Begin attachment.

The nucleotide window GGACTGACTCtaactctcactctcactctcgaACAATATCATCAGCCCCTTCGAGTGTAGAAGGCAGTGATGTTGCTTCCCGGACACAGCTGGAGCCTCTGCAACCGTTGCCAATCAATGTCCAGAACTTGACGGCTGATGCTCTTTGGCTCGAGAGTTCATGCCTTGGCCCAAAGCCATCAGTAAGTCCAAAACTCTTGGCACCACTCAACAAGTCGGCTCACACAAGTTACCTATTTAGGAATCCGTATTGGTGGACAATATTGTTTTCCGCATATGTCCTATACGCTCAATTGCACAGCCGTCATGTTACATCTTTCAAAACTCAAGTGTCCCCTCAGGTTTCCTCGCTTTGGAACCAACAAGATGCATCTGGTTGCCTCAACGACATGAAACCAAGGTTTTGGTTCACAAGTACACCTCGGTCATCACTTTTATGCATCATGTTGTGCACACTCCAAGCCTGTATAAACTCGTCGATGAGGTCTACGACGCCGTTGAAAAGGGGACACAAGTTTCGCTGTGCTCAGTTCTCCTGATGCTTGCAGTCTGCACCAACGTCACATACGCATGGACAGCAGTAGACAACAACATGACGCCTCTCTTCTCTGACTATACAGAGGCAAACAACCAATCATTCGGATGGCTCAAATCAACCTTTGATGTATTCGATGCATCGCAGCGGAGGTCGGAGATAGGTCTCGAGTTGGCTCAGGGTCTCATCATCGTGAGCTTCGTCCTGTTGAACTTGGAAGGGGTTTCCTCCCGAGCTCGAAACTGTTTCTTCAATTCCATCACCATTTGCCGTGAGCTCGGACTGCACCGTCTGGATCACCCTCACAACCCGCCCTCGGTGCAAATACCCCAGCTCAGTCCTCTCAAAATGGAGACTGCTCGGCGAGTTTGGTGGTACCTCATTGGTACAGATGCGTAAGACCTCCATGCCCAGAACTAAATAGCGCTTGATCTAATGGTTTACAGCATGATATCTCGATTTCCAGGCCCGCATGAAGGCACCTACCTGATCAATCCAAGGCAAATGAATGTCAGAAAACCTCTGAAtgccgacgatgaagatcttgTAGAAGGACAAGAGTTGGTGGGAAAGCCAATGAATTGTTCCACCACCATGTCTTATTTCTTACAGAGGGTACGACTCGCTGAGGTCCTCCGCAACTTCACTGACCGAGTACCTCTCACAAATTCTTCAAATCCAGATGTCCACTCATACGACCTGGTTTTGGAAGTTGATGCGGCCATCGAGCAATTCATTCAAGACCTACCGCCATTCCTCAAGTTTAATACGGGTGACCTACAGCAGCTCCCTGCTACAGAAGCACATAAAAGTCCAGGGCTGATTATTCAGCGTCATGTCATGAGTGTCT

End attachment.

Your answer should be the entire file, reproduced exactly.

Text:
The nucleotide window GGACTGACTCtaactctcactctcactctcgaACAATATCATCAGCCCCTTCGAGTGTAGAAGGCAGTGATGTTGCTTCCCGGACACAGCTGGAGCCTCTGCAACCGTTGCCAATCAATGTCCAGAACTTGACGGCTGATGCTCTTTGGCTCGAGAGTTCATGCCTTGGCCCAAAGCCATCAGTAAGTCCAAAACTCTTGGCACCACTCAACAAGTCGGCTCACACAAGTTACCTATTTAGGAATCCGTATTGGTGGACAATATTGTTTTCCGCATATGTCCTATACGCTCAATTGCACAGCCGTCATGTTACATCTTTCAAAACTCAAGTGTCCCCTCAGGTTTCCTCGCTTTGGAACCAACAAGATGCATCTGGTTGCCTCAACGACATGAAACCAAGGTTTTGGTTCACAAGTACACCTCGGTCATCACTTTTATGCATCATGTTGTGCACACTCCAAGCCTGTATAAACTCGTCGATGAGGTCTACGACGCCGTTGAAAAGGGGACACAAGTTTCGCTGTGCTCAGTTCTCCTGATGCTTGCAGTCTGCACCAACGTCACATACGCATGGACAGCAGTAGACAACAACATGACGCCTCTCTTCTCTGACTATACAGAGGCAAACAACCAATCATTCGGATGGCTCAAATCAACCTTTGATGTATTCGATGCATCGCAGCGGAGGTCGGAGATAGGTCTCGAGTTGGCTCAGGGTCTCATCATCGTGAGCTTCGTCCTGTTGAACTTGGAAGGGGTTTCCTCCCGAGCTCGAAACTGTTTCTTCAATTCCATCACCATTTGCCGTGAGCTCGGACTGCACCGTCTGGATCACCCTCACAACCCGCCCTCGGTGCAAATACCCCAGCTCAGTCCTCTCAAAATGGAGACTGCTCGGCGAGTTTGGTGGTACCTCATTGGTACAGATGCGTAAGACCTCCATGCCCAGAACTAAATAGCGCTTGATCTAATGGTTTACAGCATGATATCTCGATTTCCAGGCCCGCATGAAGGCACCTACCTGATCAATCCAAGGCAAATGAATGTCAGAAAACCTCTGAAtgccgacgatgaagatcttgTAGAAGGACAAGAGTTGGTGGGAAAGCCAATGAATTGTTCCACCACCATGTCTTATTTCTTACAGAGGGTACGACTCGCTGAGGTCCTCCGCAACTTCACTGACCGAGTACCTCTCACAAATTCTTCAAATCCAGATGTCCACTCATACGACCTGGTTTTGGAAGTTGATGCGGCCATCGAGCAATTCATTCAAGACCTACCGCCATTCCTCAAGTTTAATACGGGTGACCTACAGCAGCTCCCTGCTACAGAAGCACATAAAAGTCCAGGGCTGATTATTCAGCGTCATGTCATGAGTGTCT